refugees asylum immigration Australian foreign policy Parliament climate change elections women social security Indigenous Australians Australian Bureau of Statistics Employment Sport illicit drugs people trafficking taxation Medicare welfare reform Australian Defence Force higher education welfare policy United Nations health financing Asia income management Middle East criminal law disability Australian Sports Anti-Doping Agency World Anti-Doping Agency United States federal budget gambling school education forced labour aid statistics Australian Electoral Commission WADA emissions trading dental health Australia in the Asian Century steroids detention Private health insurance OECD ASADA labour force transport Law Enforcement Australian Federal Police Industrial Relations people smuggling National Disability Insurance Scheme Australian Crime Commission slavery Senate election results Papua New Guinea Australian Public Service constitution International Women's Day corruption Afghanistan Fair Work Act child protection debt federal election 2013 parliamentary procedure poker machines ALP New Zealand Newstart Parenting Payment 43rd Parliament political parties Census High Court skilled migration voting Federal Court terrorist groups Higher Education Loan Program HECS youth paid parental leave Aviation environment foreign debt gross debt net debt defence capability customs doping health crime health risks multiculturalism aged care Gonski Review of Funding for Schooling sex slavery sea farers Special Rapporteur leadership United Kingdom UK Parliament Electoral reform politics banking firearms public policy violence against women domestic violence mental health China ADRV terrorism social media pensions welfare ASIO intelligence community Australian Security Intelligence Organisation governance public service reform Carbon Pricing Mechanism carbon tax mining military history employer employee fishing by-election European Union same sex relationships international relations coal seam gas family assistance planning United Nations Security Council Australian economy food vocational education and training Drugs health reform Indonesia children codes of conduct terrorist financing health system money laundering asylum seekers early childhood education Canada Population Financial sector national security fuel disability employment Tasmania integrity science research and development Australian Secret Intelligence Service sexual abuse federal state relations World Trade Organization Australia accountability housing affordability bulk billing water renewable energy children's health health policy Governor-General US economy export liquefied natural gas foreign bribery question time speaker superannuation expertise Senators and Members climate Intergovernmental Panel on Climate Change Department of Agriculture Fisheries and Forestry food labelling Pacific Islands reserved seats new psychoactive substances synthetic drugs UNODC carbon markets Indigenous constitutional recognition of local government local government consumer laws PISA royal commission US politics language education baby bonus Leaders of the Opposition Parliamentary remuneration Australia Greens servitude Trafficking Protocol energy forced marriage rural and regional Northern Territory Emergency Response ministries social citizenship human rights High Court; Indigenous; Indigenous Australians; Native Title ACT Indigenous education Norfolk Island External Territories emissions reduction fund; climate change child care funding refugees immigration asylum procurement Indigenous health e-voting internet voting nsw state elections 44th Parliament 2015 ABS Age Pension Death penalty capital punishment execution Bali nine Bali bombings Trade EU China soft power education Fiji India Disability Support Pension Antarctica Diplomacy by-elections state and territories workers Bills anti-corruption fraud bribery transparency corporate ownership whistleblower G20 economic reform innovation standards NATO Members of Parliament Scottish referendum Middle East; national security; terrorism social services Criminal Code Amendment (Misrepresentation of Age to a Minor) Bill 2013 online grooming sexual assault of minors ACT Assembly public health smoking plain packaging tobacco cigarettes Asia; Japan; international relations Work Health and Safety Migration; asylum seekers; regional processing China; United States; international relations fiscal policy Racial Discrimination Act; social policy; human rights; indigenous Australians Foreign policy Southeast Asia Israel Palestine regional unemployment asylum refugees immigration political finance donations foreign aid Economics efficiency productivity human rights; Racial Discrimination Act employment law bullying Animal law; food copyright Australian Law Reform Commission industry peace keeping contracts workplace policies trade unions same-sex marriage disorderly conduct retirement Parliament House standing orders public housing prime ministers election timetable sitting days First speech defence budget submarines Somalia GDP forestry world heritage political engagement leave loading Trade; tariffs; safeguards; Anti-dumping public interest disclosure whistleblowing Productivity Commission regulation limitation period universities Ireland cancer gene patents genetic testing suspension of standing and sessional orders animal health live exports welfare systems infant mortality middle class welfare honorary citizen railways disciplinary tribunals standard of proof World Health Organisation arts international students skilled graduate visas temporary employment visas apologies roads Italy national heritage NHMRC nutrition anti-dumping Constitutional reform referendum Rent Assistance competition policy pharmaceutical benefits scheme obesity evidence law sacrament of confession US presidential election international days DFAT UN General Assembly deregulation Regulation Impact Statements administrative law small business Breaker Morant homelessness regional engagement social determinants of health abortion Youth Allowance Members suspension citizen engagement policymaking federal election 2010 workplace health and safety Trafficking in Persons Report marine reserves hearing TAFE Victoria astronomy resources sector YMCA youth parliament alcohol Korea rebate Australian Greens presidential nomination Racial Discrimination Act entitlements political parties preselection solar hot water Financial Action Taskforce Horn of Africa peacekeeping piracy Great Barrier Reef Stronger futures political financing Hung Parliament political education social inclusion Social Inclusion Board maritime early childhood National Quality Framework for Early Childhood Education and Care Murray-Darling Basin Iran sanctions Norway hospitals republic President Barack Obama Presidential visits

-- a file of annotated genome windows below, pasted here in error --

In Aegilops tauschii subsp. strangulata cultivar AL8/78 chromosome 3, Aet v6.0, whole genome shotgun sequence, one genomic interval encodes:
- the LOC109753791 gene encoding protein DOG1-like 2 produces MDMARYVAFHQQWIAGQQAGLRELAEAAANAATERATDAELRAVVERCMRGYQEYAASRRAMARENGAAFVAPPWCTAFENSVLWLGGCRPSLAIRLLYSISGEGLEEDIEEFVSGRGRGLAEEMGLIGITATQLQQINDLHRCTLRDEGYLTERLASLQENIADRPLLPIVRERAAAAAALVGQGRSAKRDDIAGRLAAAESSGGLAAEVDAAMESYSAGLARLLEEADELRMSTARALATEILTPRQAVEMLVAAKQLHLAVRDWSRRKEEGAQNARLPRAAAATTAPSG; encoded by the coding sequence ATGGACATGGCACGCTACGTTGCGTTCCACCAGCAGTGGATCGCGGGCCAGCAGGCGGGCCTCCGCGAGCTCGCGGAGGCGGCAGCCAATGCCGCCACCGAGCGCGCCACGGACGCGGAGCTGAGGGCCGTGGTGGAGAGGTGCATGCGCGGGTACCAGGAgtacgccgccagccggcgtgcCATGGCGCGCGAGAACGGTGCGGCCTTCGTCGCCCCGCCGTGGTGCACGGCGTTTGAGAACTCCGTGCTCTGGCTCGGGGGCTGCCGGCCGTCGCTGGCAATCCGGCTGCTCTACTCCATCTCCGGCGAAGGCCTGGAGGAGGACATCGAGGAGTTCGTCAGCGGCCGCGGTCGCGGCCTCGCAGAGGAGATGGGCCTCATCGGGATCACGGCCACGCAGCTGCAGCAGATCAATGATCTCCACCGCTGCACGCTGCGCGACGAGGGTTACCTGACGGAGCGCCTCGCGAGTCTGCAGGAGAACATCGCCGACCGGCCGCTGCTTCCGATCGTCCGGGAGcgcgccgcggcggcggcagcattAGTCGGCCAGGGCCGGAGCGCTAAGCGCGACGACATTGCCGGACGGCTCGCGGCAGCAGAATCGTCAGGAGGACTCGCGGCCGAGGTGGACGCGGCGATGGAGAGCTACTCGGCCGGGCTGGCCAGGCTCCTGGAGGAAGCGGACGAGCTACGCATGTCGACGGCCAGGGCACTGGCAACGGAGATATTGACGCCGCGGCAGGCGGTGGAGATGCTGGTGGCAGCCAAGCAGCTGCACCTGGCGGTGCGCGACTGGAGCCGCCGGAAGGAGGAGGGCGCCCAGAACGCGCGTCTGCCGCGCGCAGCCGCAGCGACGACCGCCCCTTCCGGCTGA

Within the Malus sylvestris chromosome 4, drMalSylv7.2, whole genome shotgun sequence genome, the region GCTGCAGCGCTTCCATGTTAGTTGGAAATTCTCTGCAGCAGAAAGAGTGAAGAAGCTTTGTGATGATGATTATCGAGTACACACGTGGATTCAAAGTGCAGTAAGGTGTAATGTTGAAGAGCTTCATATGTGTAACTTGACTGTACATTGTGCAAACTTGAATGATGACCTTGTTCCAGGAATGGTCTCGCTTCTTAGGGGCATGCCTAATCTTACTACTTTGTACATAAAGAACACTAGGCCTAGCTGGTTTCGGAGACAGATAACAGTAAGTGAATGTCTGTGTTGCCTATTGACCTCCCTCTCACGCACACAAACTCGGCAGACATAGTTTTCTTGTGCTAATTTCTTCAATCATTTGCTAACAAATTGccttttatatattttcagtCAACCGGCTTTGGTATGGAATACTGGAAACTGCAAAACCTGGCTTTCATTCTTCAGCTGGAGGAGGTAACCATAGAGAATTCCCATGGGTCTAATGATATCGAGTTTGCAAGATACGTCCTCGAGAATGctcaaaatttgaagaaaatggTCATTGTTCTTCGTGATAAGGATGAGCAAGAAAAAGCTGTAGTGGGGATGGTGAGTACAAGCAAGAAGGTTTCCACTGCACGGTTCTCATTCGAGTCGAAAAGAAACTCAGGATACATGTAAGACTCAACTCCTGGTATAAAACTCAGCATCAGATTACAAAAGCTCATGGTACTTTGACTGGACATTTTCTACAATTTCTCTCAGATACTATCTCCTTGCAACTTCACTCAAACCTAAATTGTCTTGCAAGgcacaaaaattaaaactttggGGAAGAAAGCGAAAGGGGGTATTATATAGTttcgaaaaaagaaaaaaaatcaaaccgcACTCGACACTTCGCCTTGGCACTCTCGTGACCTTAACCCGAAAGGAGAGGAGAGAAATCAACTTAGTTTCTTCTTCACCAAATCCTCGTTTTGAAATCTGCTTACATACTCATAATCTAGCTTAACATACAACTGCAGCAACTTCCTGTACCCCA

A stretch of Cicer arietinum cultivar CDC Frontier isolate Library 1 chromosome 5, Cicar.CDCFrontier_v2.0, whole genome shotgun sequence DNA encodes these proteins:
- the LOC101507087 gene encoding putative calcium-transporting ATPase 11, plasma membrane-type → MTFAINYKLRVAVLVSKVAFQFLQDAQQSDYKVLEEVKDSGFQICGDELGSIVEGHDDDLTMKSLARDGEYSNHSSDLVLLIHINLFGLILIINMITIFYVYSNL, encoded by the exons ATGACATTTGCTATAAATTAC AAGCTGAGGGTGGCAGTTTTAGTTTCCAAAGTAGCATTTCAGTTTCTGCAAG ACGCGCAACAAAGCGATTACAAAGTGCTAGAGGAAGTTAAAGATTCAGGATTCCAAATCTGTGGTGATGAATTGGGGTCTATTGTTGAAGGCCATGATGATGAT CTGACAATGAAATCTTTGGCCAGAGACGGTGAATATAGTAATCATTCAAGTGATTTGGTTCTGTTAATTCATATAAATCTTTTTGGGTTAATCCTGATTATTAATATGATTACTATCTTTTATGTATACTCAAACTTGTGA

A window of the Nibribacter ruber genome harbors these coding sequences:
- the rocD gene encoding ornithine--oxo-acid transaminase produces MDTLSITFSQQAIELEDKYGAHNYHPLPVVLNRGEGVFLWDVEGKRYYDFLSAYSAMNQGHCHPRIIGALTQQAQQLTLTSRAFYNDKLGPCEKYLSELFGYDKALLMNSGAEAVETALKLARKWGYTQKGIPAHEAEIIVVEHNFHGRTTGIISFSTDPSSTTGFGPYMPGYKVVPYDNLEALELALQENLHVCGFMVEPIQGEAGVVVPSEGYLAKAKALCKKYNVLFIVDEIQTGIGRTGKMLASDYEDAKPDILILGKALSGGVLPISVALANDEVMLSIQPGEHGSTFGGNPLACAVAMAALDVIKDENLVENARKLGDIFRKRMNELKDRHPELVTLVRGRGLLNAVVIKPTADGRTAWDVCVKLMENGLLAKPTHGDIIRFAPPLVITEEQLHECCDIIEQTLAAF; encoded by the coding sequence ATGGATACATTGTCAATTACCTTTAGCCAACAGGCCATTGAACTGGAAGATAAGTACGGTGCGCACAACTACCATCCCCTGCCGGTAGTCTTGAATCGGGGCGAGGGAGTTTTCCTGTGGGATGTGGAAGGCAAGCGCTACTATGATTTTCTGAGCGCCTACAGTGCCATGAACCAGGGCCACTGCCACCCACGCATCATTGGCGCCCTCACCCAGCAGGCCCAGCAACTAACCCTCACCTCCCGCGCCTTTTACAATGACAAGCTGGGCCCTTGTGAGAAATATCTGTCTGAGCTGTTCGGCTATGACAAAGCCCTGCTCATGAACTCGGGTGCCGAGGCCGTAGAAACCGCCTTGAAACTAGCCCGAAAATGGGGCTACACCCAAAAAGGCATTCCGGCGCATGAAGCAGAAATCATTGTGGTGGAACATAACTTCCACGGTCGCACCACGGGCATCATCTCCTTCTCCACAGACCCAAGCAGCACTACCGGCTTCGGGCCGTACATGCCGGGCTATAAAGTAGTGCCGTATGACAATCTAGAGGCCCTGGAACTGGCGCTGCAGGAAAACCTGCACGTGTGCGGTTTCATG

Show all
Show less
Back to top